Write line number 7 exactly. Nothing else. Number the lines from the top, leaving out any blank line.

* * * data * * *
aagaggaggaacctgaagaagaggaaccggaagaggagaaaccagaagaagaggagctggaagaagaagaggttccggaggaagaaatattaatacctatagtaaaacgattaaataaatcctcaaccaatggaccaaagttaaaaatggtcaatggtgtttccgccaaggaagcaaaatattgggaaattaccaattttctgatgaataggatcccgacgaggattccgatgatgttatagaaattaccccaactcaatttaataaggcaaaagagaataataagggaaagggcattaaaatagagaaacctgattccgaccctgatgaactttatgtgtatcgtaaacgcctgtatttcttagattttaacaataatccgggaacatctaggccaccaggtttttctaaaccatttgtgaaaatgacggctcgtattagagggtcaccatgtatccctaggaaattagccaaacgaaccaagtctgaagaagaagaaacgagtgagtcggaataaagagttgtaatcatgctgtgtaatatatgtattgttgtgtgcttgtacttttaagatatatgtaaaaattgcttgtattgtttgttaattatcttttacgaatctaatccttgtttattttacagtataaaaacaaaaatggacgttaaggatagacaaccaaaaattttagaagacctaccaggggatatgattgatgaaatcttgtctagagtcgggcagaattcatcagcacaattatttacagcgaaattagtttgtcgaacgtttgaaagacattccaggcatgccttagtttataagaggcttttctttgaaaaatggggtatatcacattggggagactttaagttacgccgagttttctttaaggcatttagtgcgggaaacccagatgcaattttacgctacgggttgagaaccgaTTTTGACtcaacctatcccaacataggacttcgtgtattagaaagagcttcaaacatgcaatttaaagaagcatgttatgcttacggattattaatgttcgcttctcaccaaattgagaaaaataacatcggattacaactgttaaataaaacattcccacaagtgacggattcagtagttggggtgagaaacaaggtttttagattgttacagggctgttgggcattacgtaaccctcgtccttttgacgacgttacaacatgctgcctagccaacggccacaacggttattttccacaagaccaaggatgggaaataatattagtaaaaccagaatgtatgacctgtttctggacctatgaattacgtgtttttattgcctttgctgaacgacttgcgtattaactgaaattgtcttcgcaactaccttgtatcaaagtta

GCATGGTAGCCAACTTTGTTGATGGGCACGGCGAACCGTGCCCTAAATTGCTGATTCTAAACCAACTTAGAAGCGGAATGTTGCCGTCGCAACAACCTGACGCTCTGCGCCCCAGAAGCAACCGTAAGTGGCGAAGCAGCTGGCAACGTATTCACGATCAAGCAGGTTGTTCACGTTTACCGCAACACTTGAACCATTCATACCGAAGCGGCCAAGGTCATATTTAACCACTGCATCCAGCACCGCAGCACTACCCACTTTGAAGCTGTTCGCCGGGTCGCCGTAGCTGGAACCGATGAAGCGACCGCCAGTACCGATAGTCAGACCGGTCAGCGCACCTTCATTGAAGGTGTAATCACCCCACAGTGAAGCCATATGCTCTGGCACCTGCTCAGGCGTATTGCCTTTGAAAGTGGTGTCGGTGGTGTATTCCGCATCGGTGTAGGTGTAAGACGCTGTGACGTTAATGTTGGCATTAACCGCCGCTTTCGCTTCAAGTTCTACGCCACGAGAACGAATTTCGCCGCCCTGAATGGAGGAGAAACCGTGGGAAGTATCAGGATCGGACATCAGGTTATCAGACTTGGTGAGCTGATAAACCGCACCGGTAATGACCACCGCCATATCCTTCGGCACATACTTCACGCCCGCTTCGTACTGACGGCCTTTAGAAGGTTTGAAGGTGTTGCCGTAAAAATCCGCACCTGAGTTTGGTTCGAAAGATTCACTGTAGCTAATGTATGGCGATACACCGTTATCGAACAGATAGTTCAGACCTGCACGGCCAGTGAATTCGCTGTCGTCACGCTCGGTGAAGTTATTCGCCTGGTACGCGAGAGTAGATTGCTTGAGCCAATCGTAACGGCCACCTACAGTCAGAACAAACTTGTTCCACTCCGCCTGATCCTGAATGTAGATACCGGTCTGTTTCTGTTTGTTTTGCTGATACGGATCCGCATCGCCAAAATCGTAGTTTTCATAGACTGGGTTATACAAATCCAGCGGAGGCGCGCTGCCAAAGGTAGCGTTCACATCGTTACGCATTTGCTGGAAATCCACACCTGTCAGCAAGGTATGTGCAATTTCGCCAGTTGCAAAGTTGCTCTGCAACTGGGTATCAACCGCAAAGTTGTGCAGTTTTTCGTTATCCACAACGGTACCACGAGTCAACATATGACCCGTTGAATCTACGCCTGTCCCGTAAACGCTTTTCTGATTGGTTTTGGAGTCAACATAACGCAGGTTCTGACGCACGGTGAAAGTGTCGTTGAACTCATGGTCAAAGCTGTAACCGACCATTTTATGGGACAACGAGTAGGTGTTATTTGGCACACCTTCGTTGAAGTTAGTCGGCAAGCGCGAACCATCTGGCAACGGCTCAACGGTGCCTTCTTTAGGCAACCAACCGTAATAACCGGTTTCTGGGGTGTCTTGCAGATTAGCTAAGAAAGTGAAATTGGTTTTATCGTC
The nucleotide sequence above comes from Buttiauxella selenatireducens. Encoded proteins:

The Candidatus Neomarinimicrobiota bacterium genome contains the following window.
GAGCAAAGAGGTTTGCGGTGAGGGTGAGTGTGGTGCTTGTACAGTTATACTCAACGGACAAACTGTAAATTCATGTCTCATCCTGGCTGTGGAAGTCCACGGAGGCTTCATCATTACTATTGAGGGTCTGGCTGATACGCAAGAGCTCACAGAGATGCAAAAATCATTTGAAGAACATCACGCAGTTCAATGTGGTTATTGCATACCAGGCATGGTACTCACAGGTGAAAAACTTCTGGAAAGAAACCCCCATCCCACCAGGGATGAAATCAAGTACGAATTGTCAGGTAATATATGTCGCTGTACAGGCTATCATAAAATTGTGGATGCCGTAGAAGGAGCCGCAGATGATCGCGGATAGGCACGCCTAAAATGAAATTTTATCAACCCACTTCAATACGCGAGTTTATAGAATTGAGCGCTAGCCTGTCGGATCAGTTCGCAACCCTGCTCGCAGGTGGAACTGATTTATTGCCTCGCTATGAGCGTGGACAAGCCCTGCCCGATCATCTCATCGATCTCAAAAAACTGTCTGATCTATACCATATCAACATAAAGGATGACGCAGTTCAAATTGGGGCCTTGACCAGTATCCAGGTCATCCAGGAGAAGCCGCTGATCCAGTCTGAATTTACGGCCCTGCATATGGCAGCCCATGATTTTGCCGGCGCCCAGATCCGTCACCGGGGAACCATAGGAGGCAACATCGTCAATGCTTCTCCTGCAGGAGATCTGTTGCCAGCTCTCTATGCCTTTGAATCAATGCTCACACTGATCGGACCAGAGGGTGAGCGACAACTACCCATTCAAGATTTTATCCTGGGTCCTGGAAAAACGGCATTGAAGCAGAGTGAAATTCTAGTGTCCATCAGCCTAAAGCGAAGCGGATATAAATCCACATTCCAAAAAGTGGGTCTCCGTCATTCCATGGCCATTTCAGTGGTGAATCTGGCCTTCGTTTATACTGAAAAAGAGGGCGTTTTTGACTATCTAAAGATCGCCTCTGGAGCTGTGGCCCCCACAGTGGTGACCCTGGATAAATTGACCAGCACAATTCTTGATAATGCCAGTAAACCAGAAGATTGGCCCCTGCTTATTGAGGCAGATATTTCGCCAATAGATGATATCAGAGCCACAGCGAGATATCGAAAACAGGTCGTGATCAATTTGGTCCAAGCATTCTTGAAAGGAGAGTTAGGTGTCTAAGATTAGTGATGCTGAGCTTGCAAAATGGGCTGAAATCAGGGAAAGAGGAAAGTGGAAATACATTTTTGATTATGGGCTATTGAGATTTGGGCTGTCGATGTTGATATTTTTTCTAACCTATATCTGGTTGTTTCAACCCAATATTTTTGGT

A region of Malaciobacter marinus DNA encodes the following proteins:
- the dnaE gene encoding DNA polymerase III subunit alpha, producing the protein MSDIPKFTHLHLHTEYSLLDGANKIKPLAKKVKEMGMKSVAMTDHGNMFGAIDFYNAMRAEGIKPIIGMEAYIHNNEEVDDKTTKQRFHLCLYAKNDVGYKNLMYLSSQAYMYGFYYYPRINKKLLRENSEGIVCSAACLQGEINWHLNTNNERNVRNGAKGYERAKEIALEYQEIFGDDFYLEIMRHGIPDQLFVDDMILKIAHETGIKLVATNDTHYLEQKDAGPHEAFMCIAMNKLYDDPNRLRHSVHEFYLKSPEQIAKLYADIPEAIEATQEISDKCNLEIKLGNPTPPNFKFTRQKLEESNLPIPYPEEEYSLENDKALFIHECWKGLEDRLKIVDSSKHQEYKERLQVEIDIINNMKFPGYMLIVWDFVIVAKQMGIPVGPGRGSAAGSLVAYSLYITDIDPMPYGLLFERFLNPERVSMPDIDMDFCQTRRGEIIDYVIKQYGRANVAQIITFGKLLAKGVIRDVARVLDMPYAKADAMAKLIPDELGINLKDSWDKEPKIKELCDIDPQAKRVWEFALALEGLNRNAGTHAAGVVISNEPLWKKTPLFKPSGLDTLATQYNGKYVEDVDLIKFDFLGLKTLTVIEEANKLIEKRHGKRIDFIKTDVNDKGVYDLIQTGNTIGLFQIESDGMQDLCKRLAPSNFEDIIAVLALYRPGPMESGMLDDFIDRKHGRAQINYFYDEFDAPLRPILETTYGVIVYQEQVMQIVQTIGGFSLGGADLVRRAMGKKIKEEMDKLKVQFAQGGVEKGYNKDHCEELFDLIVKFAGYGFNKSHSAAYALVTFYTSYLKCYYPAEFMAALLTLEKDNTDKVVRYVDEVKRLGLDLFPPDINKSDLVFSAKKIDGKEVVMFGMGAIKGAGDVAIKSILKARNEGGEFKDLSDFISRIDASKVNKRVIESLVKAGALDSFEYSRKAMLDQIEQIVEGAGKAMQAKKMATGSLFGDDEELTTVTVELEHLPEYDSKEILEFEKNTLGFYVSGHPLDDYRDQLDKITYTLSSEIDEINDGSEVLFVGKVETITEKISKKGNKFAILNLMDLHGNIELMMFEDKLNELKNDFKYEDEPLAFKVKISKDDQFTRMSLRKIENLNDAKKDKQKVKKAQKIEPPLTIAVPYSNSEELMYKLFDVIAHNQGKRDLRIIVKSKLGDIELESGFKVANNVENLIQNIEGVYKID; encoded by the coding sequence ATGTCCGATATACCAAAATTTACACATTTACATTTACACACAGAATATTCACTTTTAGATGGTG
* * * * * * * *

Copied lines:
- the dnaE gene encoding DNA polymerase III subunit alpha, producing the protein MSDIPKFTHLHLHTEYSLLDGANKIKPLAKKVKEMGMKSVAMTDHGNMFGAIDFYNAMRAEGIKPIIGMEAYIHNNEEVDDKTTKQRFHLCLYAKNDVGYKNLMYLSSQAYMYGFYYYPRINKKLLRENSEGIVCSAACLQGEINWHLNTNNERNVRNGAKGYERAKEIALEYQEIFGDDFYLEIMRHGIPDQLFVDDMILKIAHETGIKLVATNDTHYLEQKDAGPHEAFMCIAMNKLYDDPNRLRHSVHEFYLKSPEQIAKLYADIPEAIEATQEISDKCNLEIKLGNPTPPNFKFTRQKLEESNLPIPYPEEEYSLENDKALFIHECWKGLEDRLKIVDSSKHQEYKERLQVEIDIINNMKFPGYMLIVWDFVIVAKQMGIPVGPGRGSAAGSLVAYSLYITDIDPMPYGLLFERFLNPERVSMPDIDMDFCQTRRGEIIDYVIKQYGRANVAQIITFGKLLAKGVIRDVARVLDMPYAKADAMAKLIPDELGINLKDSWDKEPKIKELCDIDPQAKRVWEFALALEGLNRNAGTHAAGVVISNEPLWKKTPLFKPSGLDTLATQYNGKYVEDVDLIKFDFLGLKTLTVIEEANKLIEKRHGKRIDFIKTDVNDKGVYDLIQTGNTIGLFQIESDGMQDLCKRLAPSNFEDIIAVLALYRPGPMESGMLDDFIDRKHGRAQINYFYDEFDAPLRPILETTYGVIVYQEQVMQIVQTIGGFSLGGADLVRRAMGKKIKEEMDKLKVQFAQGGVEKGYNKDHCEELFDLIVKFAGYGFNKSHSAAYALVTFYTSYLKCYYPAEFMAALLTLEKDNTDKVVRYVDEVKRLGLDLFPPDINKSDLVFSAKKIDGKEVVMFGMGAIKGAGDVAIKSILKARNEGGEFKDLSDFISRIDASKVNKRVIESLVKAGALDSFEYSRKAMLDQIEQIVEGAGKAMQAKKMATGSLFGDDEELTTVTVELEHLPEYDSKEILEFEKNTLGFYVSGHPLDDYRDQLDKITYTLSSEIDEINDGSEVLFVGKVETITEKISKKGNKFAILNLMDLHGNIELMMFEDKLNELKNDFKYEDEPLAFKVKISKDDQFTRMSLRKIENLNDAKKDKQKVKKAQKIEPPLTIAVPYSNSEELMYKLFDVIAHNQGKRDLRIIVKSKLGDIELESGFKVANNVENLIQNIEGVYKID; encoded by the coding sequence ATGTCCGATATACCAAAATTTACACATTTACATTTACACACAGAATATTCACTTTTAGATGGTG